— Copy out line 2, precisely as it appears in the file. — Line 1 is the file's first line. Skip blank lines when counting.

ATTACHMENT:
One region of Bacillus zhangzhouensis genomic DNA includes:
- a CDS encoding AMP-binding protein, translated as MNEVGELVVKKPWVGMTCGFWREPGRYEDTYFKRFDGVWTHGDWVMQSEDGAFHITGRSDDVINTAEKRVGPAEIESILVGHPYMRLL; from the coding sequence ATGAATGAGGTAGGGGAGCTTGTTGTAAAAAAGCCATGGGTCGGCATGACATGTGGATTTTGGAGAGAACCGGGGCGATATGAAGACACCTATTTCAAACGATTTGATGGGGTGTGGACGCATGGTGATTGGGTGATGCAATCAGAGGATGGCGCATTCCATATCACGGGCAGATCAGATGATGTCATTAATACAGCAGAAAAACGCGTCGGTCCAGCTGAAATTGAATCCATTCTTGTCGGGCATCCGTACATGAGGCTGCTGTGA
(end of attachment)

- a CDS encoding AMP-binding protein, translated as MNEVGELVVKKPWVGMTCGFWREPGRYEDTYFKRFDGVWTHGDWVMQSEDGAFHITGRSDDVINTAEKRVGPAEIESILVGHPYMRLL; from the coding sequence ATGAATGAGGTAGGGGAGCTTGTTGTAAAAAAGCCATGGGTCGGCATGACATGTGGATTTTGGAGAGAACCGGGGCGATATGAAGACACCTATTTCAAACGATTTGATGGGGTGTGGACGCATGGTGATTGGGTGATGCAATCAGAGGATGGCGCATTCCATATCACGGGCAGATCAGATGATGTCATTAATACAGCAGAAAAACGCGTCGGTCCAGCTGAAATTGAATCCATTCTTGTCGGGCATCCGTACATGAGGCTGCTGTGA